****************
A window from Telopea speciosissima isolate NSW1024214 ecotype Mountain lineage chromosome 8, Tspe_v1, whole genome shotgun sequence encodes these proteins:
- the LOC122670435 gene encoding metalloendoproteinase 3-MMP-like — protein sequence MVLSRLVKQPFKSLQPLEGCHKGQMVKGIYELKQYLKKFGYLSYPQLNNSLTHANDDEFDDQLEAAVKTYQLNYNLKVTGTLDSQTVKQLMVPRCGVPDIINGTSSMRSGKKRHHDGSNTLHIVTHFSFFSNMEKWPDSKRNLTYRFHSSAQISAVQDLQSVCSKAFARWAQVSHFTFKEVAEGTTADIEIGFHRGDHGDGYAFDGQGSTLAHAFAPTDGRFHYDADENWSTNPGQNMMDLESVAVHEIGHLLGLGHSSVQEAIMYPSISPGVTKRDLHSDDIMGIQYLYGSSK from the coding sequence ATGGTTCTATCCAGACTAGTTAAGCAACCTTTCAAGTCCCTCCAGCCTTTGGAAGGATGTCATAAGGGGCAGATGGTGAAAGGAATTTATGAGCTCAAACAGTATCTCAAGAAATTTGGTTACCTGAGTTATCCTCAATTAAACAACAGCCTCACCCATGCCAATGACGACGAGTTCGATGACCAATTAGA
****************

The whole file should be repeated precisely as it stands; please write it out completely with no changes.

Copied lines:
A window from Telopea speciosissima isolate NSW1024214 ecotype Mountain lineage chromosome 8, Tspe_v1, whole genome shotgun sequence encodes these proteins:
- the LOC122670435 gene encoding metalloendoproteinase 3-MMP-like — protein sequence MVLSRLVKQPFKSLQPLEGCHKGQMVKGIYELKQYLKKFGYLSYPQLNNSLTHANDDEFDDQLEAAVKTYQLNYNLKVTGTLDSQTVKQLMVPRCGVPDIINGTSSMRSGKKRHHDGSNTLHIVTHFSFFSNMEKWPDSKRNLTYRFHSSAQISAVQDLQSVCSKAFARWAQVSHFTFKEVAEGTTADIEIGFHRGDHGDGYAFDGQGSTLAHAFAPTDGRFHYDADENWSTNPGQNMMDLESVAVHEIGHLLGLGHSSVQEAIMYPSISPGVTKRDLHSDDIMGIQYLYGSSK from the coding sequence ATGGTTCTATCCAGACTAGTTAAGCAACCTTTCAAGTCCCTCCAGCCTTTGGAAGGATGTCATAAGGGGCAGATGGTGAAAGGAATTTATGAGCTCAAACAGTATCTCAAGAAATTTGGTTACCTGAGTTATCCTCAATTAAACAACAGCCTCACCCATGCCAATGACGACGAGTTCGATGACCAATTAGA